In the aftermath of the embarrassing revelation that Republican Rep. Devin Nunes of California — who as chairman of the House Intelligence Committee leaked information supposedly proving the White House's unsubstantiated claim to have been spied upon by President Barack Obama that was provided by, um, the White House itself — Trump's defenders are trying to save face by pointing to an unrelated March 2nd interview with a former Obama administration official.
On that day Evelyn Farkas, who served as deputy assistant secretary of defense for Russia/Ukraine/Eurasia until 2015, told MSNBC that she had urged officials in both the Obama administration and Capitol Hill to gather information about Russian attempts to hack the election before Trump became president.
"If they found out how we knew what we knew about their, the staff, the Trump staff's dealing with Russians, that they would try to compromise those sources and methods, meaning we would no longer have access to that intelligence. So I became very worried, because not enough was coming out into the open, and I knew that there was more," Farkas argued at the time.
Because Farkas was no longer working for the White House during the 2016 election, this could only be construed as her giving advice rather than an admission of any kind of illicit spying. This is a point that Farkas herself made on Twitter on Wednesday.
This did not stop Fox News host Sean Hannity from writing on Thursday that "former Obama administration official Evelyn Farkas pretty much admitted that there was an all-out effort to gather and leak as much 'intel' on Trump as possible ahead of the transition to Trump. Farkas served in the Obama administration from 2012 through 2015 as the deputy assistant secretary of defense for Russia, Ukraine and Eurasia."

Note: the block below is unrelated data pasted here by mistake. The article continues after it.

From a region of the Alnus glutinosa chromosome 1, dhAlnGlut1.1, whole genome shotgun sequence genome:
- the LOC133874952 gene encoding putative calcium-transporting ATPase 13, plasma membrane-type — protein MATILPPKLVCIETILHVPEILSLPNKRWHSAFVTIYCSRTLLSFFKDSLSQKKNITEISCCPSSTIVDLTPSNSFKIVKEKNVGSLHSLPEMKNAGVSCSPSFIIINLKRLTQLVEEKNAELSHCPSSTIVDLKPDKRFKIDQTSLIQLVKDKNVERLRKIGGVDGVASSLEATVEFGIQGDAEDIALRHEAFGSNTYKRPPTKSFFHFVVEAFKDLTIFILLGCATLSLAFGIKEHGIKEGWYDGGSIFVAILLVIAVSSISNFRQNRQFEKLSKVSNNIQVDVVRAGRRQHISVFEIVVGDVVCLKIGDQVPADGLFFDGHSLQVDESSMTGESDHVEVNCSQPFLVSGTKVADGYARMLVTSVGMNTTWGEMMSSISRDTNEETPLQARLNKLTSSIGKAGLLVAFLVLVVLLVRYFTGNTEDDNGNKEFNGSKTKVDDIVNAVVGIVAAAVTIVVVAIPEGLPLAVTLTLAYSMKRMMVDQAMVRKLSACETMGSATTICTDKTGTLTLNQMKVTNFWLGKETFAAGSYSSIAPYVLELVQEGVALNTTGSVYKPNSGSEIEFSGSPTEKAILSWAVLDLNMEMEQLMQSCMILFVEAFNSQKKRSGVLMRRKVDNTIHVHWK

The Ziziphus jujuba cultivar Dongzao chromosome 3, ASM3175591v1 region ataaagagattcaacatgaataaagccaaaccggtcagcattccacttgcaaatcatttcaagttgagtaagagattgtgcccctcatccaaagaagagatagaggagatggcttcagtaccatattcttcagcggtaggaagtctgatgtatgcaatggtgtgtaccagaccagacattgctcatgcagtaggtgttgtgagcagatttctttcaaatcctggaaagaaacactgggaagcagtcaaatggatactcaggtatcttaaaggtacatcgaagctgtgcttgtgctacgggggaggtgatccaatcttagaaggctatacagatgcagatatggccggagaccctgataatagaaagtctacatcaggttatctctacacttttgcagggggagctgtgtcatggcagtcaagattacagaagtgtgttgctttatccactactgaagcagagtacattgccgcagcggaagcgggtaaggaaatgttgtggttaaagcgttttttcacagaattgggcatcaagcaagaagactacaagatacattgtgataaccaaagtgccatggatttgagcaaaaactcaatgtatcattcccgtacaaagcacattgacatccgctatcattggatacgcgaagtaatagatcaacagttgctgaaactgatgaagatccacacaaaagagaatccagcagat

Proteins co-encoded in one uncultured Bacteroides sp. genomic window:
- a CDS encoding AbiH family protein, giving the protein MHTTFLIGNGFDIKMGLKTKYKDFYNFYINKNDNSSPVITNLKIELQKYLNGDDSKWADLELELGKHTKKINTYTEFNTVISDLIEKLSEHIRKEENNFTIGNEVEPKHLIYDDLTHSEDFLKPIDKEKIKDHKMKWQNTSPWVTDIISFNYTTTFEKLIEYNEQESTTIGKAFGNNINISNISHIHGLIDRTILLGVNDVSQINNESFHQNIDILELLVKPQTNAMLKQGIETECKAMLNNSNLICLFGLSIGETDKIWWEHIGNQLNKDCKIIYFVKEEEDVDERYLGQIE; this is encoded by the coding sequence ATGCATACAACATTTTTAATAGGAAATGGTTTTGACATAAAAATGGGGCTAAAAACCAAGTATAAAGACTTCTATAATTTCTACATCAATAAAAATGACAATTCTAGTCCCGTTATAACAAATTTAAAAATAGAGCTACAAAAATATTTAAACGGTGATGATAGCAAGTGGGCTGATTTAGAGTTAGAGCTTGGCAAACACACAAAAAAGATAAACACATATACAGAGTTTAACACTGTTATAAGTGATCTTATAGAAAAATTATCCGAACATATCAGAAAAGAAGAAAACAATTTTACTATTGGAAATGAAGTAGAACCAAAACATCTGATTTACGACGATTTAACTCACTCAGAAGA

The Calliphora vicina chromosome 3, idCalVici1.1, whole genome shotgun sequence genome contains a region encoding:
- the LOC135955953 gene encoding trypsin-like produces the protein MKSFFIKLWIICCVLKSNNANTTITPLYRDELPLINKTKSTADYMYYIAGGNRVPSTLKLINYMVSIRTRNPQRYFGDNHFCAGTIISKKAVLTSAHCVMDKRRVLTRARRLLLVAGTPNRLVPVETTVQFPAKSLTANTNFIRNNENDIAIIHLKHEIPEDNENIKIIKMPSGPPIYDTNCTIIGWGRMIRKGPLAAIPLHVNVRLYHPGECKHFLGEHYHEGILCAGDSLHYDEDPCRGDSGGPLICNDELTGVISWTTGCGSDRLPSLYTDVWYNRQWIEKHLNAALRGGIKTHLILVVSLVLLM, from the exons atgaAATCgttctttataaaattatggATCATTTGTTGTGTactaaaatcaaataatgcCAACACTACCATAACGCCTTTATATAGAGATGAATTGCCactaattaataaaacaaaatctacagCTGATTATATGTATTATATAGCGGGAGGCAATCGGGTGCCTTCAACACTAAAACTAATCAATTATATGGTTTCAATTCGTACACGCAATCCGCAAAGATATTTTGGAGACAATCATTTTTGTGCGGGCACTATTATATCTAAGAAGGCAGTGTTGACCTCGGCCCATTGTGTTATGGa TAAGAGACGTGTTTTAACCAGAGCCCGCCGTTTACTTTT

In a statement to The American Spectator on Thursday, Farkas reiterated that she was "out of government, I didn’t have any classified information, or any knowledge of ‘tapping’ or leaking or the NYT article before it came out," and that her only goal was to make sure that the Obama administration shared what it knew about potential Russian subversion with Congress before Trump became president. She also pointed out that, while she had started a new thought saying "'that's why they leaked'" near the end of her interview, "if I’d had time I would have explained that leaking is illegal and I would never condone it, but it seems that the people who were leaking to the New York Times might have also been concerned that the legislative branch was being left in the dark.”
When it comes to a viral video that has condemned Farkas, she explained that it was "a wild misinterpretation of comments I made on the air in March" and that it was "selectively cut to include only my comments out of context," as it had been part of a larger discussion about "a NYT story that described Obama administration members trying to get intelligence information on the Russian hack to Congress."